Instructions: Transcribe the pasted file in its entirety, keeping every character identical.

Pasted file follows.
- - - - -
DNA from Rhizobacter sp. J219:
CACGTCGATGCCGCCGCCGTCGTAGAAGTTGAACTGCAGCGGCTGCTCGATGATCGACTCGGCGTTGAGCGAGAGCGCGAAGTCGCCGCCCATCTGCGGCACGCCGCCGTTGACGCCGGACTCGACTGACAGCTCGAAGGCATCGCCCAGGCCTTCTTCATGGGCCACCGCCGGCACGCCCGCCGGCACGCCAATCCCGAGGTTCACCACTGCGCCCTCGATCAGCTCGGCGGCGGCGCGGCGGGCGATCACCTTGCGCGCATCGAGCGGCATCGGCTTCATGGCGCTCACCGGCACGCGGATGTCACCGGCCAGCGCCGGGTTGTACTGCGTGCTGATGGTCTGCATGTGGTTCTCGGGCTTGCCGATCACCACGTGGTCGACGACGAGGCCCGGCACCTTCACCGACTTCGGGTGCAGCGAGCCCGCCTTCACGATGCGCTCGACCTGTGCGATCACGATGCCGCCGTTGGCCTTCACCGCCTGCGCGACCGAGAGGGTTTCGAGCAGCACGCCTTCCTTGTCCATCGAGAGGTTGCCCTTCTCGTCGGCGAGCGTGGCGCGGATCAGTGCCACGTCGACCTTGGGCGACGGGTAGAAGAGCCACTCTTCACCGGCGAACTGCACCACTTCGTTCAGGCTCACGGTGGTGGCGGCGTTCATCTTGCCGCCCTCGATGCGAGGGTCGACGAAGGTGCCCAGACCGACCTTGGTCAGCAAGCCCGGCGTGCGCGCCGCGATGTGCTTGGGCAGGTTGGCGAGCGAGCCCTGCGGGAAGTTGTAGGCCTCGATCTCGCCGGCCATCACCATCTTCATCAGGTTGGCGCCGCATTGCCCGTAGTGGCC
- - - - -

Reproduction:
DNA from Rhizobacter sp. J219:
CACGTCGATGCCGCCGCCGTCGTAGAAGTTGAACTGCAGCGGCTGCTCGATGATCGACTCGGCGTTGAGCGAGAGCGCGAAGTCGCCGCCCATCTGCGGCACGCCGCCGTTGACGCCGGACTCGACTGACAGCTCGAAGGCATCGCCCAGGCCTTCTTCATGGGCCACCGCCGGCACGCCCGCCGGCACGCCAATCCCGAGGTTCACCACTGCGCCCTCGATCAGCTCGGCGGCGGCGCGGCGGGCGATCACCTTGCGCGCATCGAGCGGCATCGGCTTCATGGCGCTCACCGGCACGCGGATGTCACCGGCCAGCGCCGGGTTGTACTGCGTGCTGATGGTCTGCATGTGGTTCTCGGGCTTGCCGATCACCACGTGGTCGACGACGAGGCCCGGCACCTTCACCGACTTCGGGTGCAGCGAGCCCGCCTTCACGATGCGCTCGACCTGTGCGATCACGATGCCGCCGTTGGCCTTCACCGCCTGCGCGACCGAGAGGGTTTCGAGCAGCACGCCTTCCTTGTCCATCGAGAGGTTGCCCTTCTCGTCGGCGAGCGTGGCGCGGATCAGTGCCACGTCGACCTTGGGCGACGGGTAGAAGAGCCACTCTTCACCGGCGAACTGCACCACTTCGTTCAGGCTCACGGTGGTGGCGGCGTTCATCTTGCCGCCCTCGATGCGAGGGTCGACGAAGGTGCCCAGACCGACCTTGGTCAGCAAGCCCGGCGTGCGCGCCGCGATGTGCTTGGGCAGGTTGGCGAGCGAGCCCTGCGGGAAGTTGTAGGCCTCGATCTCGCCGGCCATCACCATCTTCATCAGGTTGGCGCCGCATTGCCCGTAGTGGCC